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Laura Ling: Journalists Dangers Often Go Unreported

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On a rainy Saturday afternoon, Journalist and Investigative Reporter Lisa Ling twittered: "About to lose my f'ng mind!"

Not the kind of words you'd expect from a multi award-winning journalist who's covered gang rape in the Congo to bride burning in India. Ling reported from more than two dozen countries, including Afghanistan, Iraq, and Iran.

It takes a lot for Ling to lose her cool.

But her current situation is far from the objective, professional world. She's fighting for her sister Laura's life.

Laura Ling, also a journalist, was on assignment and was arrested In North Korea. She was summarily tried and convicted. Laura Ling and reporter Euna Lee who both work for Vice-President Al Gore's Current TV, were convicted by the communist nation's Central Court of an undefined "grave crime" against the regime and sentenced to 12 years of hard labor.

The surprising thing is that - as terrible a situation as this is - it is better than the fate that befalls a startling number of Journalists who are taken prisoner, or executed around the world. The detention, conviction, and murder of journalists has reached almost epidemic proportions -- and rarely makes the front page.

This is hardly new. In 2003, I directed a feature-length documentary titled: "Journalists: Killed In The Line of Duty." Back then, we reported that more than 20 Journalists had been killed in that past year. The film told the story of the kidnapping and murder of Wall Street Journal reporter Daniel Pearl in January 2002. It concludes with the deaths of two journalists in April 2003: NBC correspondent David Bloom, who died of a blood clot while covering the war in Iraq, and Ukrainian reporter Taras Protsyuk (Reuters) who was killed when a tank shelled his Baghdad hotel.

At the time, I said: "Around the world, the practice of Journalism - of a free press - is thought of as one of great products of Democracy." We worked with the The Committee To Protect Journalists to gather the facts - and brought a remarkable team of Journalists together to insure that the film carried the weight and importance that subject deserved. Anderson Cooper was the host. Dan Rather, Tom Brokaw, Walter Cronkite, Peter Jennings, and Christiane Amanpour provided the film's journalistic voice.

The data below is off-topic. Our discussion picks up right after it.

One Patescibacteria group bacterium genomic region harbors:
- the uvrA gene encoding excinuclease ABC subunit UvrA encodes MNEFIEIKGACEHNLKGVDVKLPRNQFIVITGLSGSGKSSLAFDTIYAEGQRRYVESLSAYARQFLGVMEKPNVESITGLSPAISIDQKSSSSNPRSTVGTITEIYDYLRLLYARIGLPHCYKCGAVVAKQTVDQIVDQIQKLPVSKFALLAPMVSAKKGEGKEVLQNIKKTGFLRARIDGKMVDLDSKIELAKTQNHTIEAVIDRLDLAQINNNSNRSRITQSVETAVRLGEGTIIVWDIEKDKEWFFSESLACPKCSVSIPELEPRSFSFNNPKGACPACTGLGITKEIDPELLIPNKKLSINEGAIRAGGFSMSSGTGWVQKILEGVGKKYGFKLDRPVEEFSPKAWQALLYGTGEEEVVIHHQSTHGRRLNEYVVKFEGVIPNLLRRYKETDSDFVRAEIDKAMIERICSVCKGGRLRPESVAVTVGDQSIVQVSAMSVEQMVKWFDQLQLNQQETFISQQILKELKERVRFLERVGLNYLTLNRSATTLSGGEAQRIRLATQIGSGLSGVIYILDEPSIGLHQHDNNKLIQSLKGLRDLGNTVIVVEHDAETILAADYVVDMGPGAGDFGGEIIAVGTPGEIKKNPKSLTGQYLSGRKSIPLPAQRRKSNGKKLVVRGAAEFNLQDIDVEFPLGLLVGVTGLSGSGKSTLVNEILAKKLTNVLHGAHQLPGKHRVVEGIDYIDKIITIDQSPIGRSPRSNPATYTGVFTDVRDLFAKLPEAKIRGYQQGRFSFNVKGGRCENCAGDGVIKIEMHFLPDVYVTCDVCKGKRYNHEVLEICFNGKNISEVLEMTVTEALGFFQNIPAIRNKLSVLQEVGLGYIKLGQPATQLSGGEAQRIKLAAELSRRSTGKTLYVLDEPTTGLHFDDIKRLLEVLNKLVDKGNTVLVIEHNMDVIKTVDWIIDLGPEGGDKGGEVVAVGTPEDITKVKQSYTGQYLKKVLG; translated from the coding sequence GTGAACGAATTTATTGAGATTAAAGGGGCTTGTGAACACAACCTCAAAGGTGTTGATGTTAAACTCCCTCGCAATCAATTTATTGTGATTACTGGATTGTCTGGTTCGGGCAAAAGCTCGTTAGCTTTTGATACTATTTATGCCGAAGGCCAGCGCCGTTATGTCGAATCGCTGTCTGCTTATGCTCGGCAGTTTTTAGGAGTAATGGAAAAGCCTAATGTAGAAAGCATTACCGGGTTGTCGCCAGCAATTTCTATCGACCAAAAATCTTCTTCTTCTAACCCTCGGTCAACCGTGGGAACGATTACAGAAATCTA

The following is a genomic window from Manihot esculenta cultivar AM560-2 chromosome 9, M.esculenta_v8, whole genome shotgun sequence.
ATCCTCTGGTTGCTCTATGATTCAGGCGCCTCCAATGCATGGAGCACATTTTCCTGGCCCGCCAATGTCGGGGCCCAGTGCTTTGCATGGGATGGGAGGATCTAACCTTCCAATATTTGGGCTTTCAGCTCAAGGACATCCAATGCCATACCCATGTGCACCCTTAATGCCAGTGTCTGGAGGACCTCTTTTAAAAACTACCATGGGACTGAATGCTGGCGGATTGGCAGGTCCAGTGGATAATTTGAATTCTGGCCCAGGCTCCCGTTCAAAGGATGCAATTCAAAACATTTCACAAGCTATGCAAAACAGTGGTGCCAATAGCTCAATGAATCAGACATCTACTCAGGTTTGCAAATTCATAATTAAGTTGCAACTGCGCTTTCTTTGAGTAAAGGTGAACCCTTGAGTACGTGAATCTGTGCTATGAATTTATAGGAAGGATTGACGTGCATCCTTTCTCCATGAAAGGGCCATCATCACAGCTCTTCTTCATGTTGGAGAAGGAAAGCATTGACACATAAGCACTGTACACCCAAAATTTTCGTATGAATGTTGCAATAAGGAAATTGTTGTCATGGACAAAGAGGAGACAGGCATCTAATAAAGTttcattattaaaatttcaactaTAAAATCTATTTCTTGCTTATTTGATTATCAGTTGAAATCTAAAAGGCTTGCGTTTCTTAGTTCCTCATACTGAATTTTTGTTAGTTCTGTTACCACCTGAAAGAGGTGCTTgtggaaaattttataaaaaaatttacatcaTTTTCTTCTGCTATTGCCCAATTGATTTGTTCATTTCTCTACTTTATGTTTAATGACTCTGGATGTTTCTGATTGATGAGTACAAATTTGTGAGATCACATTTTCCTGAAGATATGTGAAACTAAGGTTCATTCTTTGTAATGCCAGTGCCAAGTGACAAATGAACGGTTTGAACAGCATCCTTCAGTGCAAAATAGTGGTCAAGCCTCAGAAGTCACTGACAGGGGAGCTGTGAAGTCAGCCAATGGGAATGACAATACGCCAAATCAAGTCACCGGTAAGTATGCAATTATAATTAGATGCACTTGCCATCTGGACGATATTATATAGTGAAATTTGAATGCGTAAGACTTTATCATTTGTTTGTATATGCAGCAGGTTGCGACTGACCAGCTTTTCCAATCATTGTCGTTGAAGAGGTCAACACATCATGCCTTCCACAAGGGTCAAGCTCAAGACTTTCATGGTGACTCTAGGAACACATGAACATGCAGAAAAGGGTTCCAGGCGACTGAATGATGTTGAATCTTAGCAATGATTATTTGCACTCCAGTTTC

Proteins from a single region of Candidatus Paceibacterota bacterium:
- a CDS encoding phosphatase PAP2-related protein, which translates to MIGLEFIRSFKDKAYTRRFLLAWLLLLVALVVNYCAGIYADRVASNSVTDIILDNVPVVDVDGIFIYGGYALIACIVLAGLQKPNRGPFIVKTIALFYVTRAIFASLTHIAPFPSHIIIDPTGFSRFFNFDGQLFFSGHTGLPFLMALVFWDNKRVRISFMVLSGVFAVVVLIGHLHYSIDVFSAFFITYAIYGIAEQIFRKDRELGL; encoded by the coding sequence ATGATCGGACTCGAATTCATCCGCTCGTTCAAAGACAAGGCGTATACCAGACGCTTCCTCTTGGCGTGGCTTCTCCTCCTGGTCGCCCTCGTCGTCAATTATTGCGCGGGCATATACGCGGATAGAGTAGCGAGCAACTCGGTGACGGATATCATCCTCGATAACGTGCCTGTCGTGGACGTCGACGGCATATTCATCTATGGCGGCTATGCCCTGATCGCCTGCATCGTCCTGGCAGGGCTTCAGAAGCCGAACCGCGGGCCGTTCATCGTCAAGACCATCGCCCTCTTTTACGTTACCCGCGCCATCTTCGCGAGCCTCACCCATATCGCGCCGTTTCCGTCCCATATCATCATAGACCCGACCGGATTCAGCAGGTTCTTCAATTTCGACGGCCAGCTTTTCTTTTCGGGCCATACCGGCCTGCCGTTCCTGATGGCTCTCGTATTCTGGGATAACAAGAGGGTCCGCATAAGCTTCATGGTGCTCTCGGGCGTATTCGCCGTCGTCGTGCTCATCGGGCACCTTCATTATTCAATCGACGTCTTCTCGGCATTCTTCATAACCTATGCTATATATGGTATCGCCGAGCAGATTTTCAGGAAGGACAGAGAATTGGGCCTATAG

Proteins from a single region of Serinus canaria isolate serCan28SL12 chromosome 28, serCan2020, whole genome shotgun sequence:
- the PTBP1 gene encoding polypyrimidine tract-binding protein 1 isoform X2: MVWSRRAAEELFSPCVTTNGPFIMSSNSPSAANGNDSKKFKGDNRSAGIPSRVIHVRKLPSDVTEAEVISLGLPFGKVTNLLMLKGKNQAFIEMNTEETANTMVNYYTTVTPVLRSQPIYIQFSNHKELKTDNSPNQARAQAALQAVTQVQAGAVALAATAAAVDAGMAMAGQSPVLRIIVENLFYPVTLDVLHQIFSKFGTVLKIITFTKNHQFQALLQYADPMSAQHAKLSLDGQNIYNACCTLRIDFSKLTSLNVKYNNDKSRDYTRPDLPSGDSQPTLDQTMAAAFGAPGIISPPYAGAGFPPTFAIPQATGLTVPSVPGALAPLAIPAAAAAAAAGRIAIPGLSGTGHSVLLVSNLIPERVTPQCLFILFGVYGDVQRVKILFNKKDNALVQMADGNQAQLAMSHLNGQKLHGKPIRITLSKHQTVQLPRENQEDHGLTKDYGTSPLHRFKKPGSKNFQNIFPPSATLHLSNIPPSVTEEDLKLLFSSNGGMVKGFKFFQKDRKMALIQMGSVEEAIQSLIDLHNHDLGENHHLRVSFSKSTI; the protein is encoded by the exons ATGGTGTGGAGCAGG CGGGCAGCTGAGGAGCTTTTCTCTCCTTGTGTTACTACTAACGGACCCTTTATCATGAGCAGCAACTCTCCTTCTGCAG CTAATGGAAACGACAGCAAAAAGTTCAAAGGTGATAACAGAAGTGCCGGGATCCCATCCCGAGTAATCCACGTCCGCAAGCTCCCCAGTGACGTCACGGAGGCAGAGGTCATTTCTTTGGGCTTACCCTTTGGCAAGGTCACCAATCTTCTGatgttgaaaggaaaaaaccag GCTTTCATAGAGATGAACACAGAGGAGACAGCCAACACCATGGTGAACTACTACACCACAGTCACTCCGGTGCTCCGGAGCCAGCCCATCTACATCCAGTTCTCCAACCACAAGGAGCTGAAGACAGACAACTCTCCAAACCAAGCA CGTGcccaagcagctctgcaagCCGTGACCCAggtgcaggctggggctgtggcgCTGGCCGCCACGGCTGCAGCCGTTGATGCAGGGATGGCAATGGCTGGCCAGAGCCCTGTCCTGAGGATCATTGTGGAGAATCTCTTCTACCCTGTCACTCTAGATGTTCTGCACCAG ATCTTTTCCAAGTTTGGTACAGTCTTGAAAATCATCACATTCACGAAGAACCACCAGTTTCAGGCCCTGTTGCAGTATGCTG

CPJ maintains a comprehensive database of journalists killed in the line of duty - here http://www.cpj.org/deadly/

And so, I went back to the CPJ database to see how thing had changed since our film reported the 2002 results of 20 deaths. The numbers are sobering.
2009-06-14-cpj.jpg

Journalists Killed in the line of duty:

2003: 42 Confirmed
2004: 60 confirmed
2005: 48 Confirmed
2006: 56 Confirmed
2007: 66 Confirmed
2008: 41 Confirmed

What I learned in 2003 is perhaps even more operative today. Journalists are powerful targets in troubled times. Killing a journalist sends a chill through anyone who might be thinking of speaking out, it silences a potential truth teller, and it sends an unmistakable message to other working journalists. But perhaps most troubling, given the scope of the problem and the depth of the data and information - journalists don't like reporting on their own colleagues. It seems too self-serving and somehow crosses the line from objectivity to subjectivity. That's why CPJ has such a difficult time getting their stories reported in US media.

Which is why I think Laura Ling is perhaps in a better situation than many journalists in danger around the world. She is in prison, and she's clearly considered a pawn in a larger diplomatic battle between the US and North Korea. She has powerful advocates in her sister, her colleagues, and of course Vice-President Al Gore. And she's got the attention of the current administration. I don't mean to in any way diminish the danger, or the fear and pain being faced by her family and friends. Just the other night I tuned in to Current and found myself watching Laura Ling's report on street violence and the drug trade in Mexico. She's a fearless reporter, and a gifted video journalist. The fact that she's in the spotlight and that she's got the attention of powerful diplomatic channels doesn't mean that her release is a forgone conclusion. Far from it.

But she's head and shoulders better off than the hundreds of murdered Journalists who's names remain essentially unknown and unreported.

In 2009, the CPJ published the report: "Getting Away With Murder" pointing a bright light on countries where journalists are slain and killers go free. "We're distressed to see justice worsen in places such as Sri Lanka and Pakistan" said Joel Simon, CPJ executive director. Their findings indicated that the failure to solve journalist murders perpetuates further violence against the press. Said Simon: "Worldwide, the vast majority of victims are local reporters covering sensitive topics such as crime, corruption, and national security in their home countries."

So it's critically important that we focus on Laura Ling and Euna Lee. With Vice-President Gore involved, it's clear that diplomacy is being conducted at the highest level. But once they're released from prison - and that is the only acceptable outcome - then the plight of Journalists around the world need to remain front and center. Because for every case that captures the attention of politicians and the media, hundreds of others remain in the shadows. Thanks the CPJ, the data is there. Now we need action.